The eggs with the highest nutrient density are laid by hens that are truly free range pastured hens eating mostly insects for their diet. If the chickens are supplemented with grain be sure the grain is organic, non-GMO, and contains no soy or corn. How do you find eggs like this?
- Local farmer’s markets
- Locally posted signs indicating farm fresh eggs are for sale
- Locally owned (non-chain) health food stores
- Azure Standard
- Chain type health food stores (last resort)
Beware that the labeling on eggs can be very misleading. It is best to buy local, visit the farm, and know the farmer/rancher personally. Here are a few things to watch for:
- Free range: this label can be given when chickens are allowed access to the outdoors but it does not mean they are actually out in a pasture roaming around in the sunlight.
- Organic: may simply mean the chickens are fed organic feed but doesn’t guarantee that they have room to roam or that their diet isn’t full of “organic” corn and soy.
- Vegetarian: this label makes me laugh! God did not intend for chickens to be vegetarians; eggs have the highest nutritional density when the chickens are allowed to eat insects.
Did you know that eggs are seasonal? Yep! You heard me right — eggs are seasonal. Chickens stop laying when they aren’t getting enough sunlight. Our local suppliers stop supplying eggs for about 6 weeks during the winter. Chickens who lay eggs all year round have to be provided artificial light in order to trick their bodies into thinking they have enough sunlight to lay the eggs. We love the differences in seasons and look forward to quiche, omelets, custards, lemon bars, & other treats come springtime!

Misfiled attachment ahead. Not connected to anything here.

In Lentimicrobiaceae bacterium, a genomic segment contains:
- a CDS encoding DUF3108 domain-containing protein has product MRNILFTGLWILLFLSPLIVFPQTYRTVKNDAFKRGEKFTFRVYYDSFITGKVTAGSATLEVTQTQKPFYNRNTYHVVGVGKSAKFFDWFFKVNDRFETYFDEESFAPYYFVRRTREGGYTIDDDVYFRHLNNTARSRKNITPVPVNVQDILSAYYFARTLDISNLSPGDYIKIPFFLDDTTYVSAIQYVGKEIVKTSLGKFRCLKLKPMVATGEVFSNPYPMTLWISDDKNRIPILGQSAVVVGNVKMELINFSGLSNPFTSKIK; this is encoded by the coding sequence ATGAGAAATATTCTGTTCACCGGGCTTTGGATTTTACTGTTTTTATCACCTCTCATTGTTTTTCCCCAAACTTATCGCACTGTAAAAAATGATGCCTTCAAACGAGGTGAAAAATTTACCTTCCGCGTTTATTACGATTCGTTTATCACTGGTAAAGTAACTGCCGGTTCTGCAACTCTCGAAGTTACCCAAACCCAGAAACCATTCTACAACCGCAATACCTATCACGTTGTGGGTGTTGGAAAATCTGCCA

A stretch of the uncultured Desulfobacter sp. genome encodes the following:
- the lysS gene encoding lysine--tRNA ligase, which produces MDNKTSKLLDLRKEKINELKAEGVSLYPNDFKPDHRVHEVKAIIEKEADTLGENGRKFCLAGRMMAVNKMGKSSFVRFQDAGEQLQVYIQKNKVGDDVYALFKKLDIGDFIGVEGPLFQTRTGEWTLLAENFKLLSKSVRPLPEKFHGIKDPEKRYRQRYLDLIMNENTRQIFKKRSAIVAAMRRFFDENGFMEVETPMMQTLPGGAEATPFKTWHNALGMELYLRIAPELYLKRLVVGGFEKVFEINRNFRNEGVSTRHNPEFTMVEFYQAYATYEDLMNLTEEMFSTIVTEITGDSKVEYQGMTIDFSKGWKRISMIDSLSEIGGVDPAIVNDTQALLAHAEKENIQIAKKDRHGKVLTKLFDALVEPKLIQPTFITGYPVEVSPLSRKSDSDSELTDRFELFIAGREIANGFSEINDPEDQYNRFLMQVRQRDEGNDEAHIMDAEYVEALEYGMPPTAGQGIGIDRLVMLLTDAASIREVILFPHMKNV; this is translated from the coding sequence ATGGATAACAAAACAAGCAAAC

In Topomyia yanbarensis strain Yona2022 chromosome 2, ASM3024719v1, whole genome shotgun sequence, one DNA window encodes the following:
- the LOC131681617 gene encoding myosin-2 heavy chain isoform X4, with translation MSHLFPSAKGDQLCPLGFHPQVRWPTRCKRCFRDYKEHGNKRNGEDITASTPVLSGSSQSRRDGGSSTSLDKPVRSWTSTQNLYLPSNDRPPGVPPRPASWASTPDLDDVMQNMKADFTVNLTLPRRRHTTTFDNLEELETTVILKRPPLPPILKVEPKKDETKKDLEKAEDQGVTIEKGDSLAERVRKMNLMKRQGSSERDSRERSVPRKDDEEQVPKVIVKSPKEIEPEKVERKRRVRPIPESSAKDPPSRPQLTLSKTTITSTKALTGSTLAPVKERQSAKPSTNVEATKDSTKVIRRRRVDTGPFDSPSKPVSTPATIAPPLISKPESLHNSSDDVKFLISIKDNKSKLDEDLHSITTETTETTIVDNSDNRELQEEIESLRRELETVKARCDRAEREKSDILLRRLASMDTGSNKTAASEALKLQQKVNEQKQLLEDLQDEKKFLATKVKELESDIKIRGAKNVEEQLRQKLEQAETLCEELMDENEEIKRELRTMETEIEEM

So what’s so great about eggs? Why should you work hard to find good eggs? Because eggs are a superfood! A single egg contains: 5 grams of good fats (omega-3’s & omega 6’s), 6 grams of protein, vitamins A, B2, B5, B6 B12, D, E, K, phosphorus, selenium, calcium, zinc, and choline. Studies are now showing that eggs do not raise cholesterol and may even lower the incidence of heart disease and stroke.